The opinion of the court was delivered by: Gabriel W. Gorenstein, United States Magistrate Judge
Petitioner Dale Bernard, proceeding pro se, brings this petition for a writ of habeas corpus pursuant to 28 U.S.C. § 2241 and also makes a challenge under the Administrative Procedure Act ("APA") (codified in scattered sections of 5 U.S.C.). Bernard is currently an inmate at the Federal Prison Camp in Duluth, Minnesota. The parties have consented to the disposition of this matter by a United States Magistrate Judge pursuant to 28 U.S.C. § 636(c).
On April 13, 2009, Bernard, an inmate in federal custody, filed a complaint challenging certain actions of the Bureau of Prisons ("BOP"), see Complaint, filed Apr. 13, 2009 (Docket # 2) ("Complaint"), which this Court construed both as a petition for a writ of habeas corpus pursuant to 28 U.S.C. § 2241 and as a complaint seeking review of agency action pursuant to the APA. See Order, filed May 1, 2009 (Docket # 6). After the Government opposed the petition, see Respondent-Defendants' Memorandum of Law in Opposition to Petition for Writ of Habeas Corpus and in Support of Motion to Dismiss Complaint, filed July 16, 2009 (Docket # 14) at 4-9, the Court ruled that a number of Bernard's claims were meritless or moot. Bernard v. Roal, 2010 WL 93160, at *3 (S.D.N.Y. Jan. 11, 2010). But the Court also concluded that Bernard's complaint should be construed as raising several claims that were not addressed by the Government. See id. Accordingly, the Court directed the Government to file new papers addressing these claims. See id. The Court also gave Bernard permission to clarify his claims to the extent that he believed that the Court's interpretation of his claims was not accurate. See id.
Both the Government and Bernard have since filed additional papers. See Respondent-Defendants' Supplemental Memorandum of Law in Opposition to Petition for Writ of Habeas Corpus and in Support of Motion to Dismiss the Complaint, filed Mar. 4, 2010 (Docket # 33); Declaration of Alicia M. Simmons, filed Mar. 4, 2010 (Docket # 32) ("Simmons Decl."); Plaintiff's Supplemental Memorandum of Law in Support of Writ of Habeas Corpus and in Opposition to Motion to Dismiss the Complaint, filed May 13, 2010 (Docket # 35) ("Pet. Suppl. Mem.").
B. Bernard's Remaining Claims
Bernard's suit challenges the timing of his consideration for placement in a Residential Drug Abuse Program ("RDAP"), including how that consideration impacts on his eligibility for placement in a Residential Re-Entry Center ("RRC") and on his eligibility for early release. See Complaint ¶¶ 23-34. In its previous decision, the Court summarized Bernard's claim regarding timing as follows:
(1) an inmate must complete the RDAP prior to being placed in a Residential Re-Entry Center ("RRC"), which is a form of community corrections placement;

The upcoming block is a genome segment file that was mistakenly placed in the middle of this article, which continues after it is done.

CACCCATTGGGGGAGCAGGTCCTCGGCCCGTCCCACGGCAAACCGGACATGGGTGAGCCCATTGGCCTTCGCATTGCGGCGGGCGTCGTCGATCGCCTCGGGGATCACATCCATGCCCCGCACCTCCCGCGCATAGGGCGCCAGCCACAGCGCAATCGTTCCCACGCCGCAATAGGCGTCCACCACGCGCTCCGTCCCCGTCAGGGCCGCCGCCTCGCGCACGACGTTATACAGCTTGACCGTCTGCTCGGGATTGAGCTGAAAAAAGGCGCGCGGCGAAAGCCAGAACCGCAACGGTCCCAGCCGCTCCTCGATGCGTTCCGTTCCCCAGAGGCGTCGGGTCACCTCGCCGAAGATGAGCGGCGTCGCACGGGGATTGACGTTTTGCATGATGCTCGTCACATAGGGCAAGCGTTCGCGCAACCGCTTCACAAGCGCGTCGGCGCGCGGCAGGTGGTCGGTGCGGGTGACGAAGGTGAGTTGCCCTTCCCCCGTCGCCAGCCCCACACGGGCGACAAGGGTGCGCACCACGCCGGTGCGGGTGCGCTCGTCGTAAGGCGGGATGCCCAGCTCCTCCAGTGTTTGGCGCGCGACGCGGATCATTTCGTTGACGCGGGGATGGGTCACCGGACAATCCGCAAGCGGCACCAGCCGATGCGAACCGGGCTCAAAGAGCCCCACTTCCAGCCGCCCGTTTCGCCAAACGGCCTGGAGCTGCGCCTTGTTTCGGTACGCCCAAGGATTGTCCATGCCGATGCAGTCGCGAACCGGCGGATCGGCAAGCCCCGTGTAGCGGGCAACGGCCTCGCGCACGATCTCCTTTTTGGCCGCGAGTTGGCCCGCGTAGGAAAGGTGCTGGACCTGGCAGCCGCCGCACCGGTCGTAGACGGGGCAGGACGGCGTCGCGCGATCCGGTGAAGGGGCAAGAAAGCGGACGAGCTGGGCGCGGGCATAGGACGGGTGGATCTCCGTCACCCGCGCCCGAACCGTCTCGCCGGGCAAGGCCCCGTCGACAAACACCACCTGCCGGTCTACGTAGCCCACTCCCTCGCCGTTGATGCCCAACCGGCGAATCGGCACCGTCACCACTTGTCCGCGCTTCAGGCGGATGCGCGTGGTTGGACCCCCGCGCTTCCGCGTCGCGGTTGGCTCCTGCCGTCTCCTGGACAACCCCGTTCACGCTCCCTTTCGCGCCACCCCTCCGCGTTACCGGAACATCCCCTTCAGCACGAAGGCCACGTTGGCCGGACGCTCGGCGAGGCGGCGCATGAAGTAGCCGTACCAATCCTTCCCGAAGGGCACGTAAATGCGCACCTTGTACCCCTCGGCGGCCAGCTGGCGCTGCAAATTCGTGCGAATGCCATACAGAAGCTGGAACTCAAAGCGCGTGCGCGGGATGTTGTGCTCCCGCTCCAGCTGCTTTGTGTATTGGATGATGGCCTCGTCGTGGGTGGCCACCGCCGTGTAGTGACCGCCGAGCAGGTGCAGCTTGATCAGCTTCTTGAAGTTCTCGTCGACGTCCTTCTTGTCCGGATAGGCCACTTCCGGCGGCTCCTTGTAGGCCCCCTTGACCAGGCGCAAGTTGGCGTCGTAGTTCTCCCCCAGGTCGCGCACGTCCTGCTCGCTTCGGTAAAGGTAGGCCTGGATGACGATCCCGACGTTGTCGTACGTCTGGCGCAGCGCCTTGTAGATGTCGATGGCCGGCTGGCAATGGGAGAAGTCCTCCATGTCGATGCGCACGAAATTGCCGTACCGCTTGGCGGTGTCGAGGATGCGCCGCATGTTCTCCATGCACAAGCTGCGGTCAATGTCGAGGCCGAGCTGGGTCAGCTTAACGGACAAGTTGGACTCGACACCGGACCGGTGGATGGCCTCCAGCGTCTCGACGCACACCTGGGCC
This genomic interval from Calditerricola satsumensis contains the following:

(2) the RDAP program by itself lasts nine months; (3) Congress has mandated that an inmate may spend up to 12 months in an RRC [see 18 U.S.C. § 3624(c)(1)]; and (4) inmates are eligible for up to a 12-month reduction in their overall sentence upon completion of [a drug treatment program].*fn1 Accordingly,
Bernard argues, an inmate would have to be considered for placement in the RDAP 33 months prior to his sentence completion date for there to be any hope for the full range of placements and the sentence reduction contemplated by Congress. Because Bernard's projected release date is August 10, 2012, the 33-month date passed in November 2009 without Bernard having been considered for placement in the [RDAP].*fn2 Bernard asserts that the BOP "leaves no opportunity for consideration for the full amount of the incentives that the BOP, itself, has determined the plaintiff is eligible for."
Separately, Bernard notes that, under BOP policy, consideration for RRC placement does not take place until between 17-19 months prior to the inmate's projected release date. Bernard alleges that this too violates the governing statutes because the BOP allows only 19 months at most for both the RRC placement and a sentence reduction -- instead of the 24 months contemplated by statute. Finally, Bernard's later papers challenge a BOP policy that permits placement in an RRC for periods of more than 6 months only in "unusual and extraordinary circumstances."
Bernard, 2010 WL 93160, at *1-2 (citations omitted). Accordingly, the Court construed Bernard's complaint as challenging the following three matters:
(1) the BOP policy to consider inmates (including Bernard) for RRC placement no longer than 19 months prior to the inmate's projected release date; (2) the BOP's failure to consider inmates (including Bernard) for placement in the RDAP program 33 months before his projected release date; and (3) the alleged BOP policy ...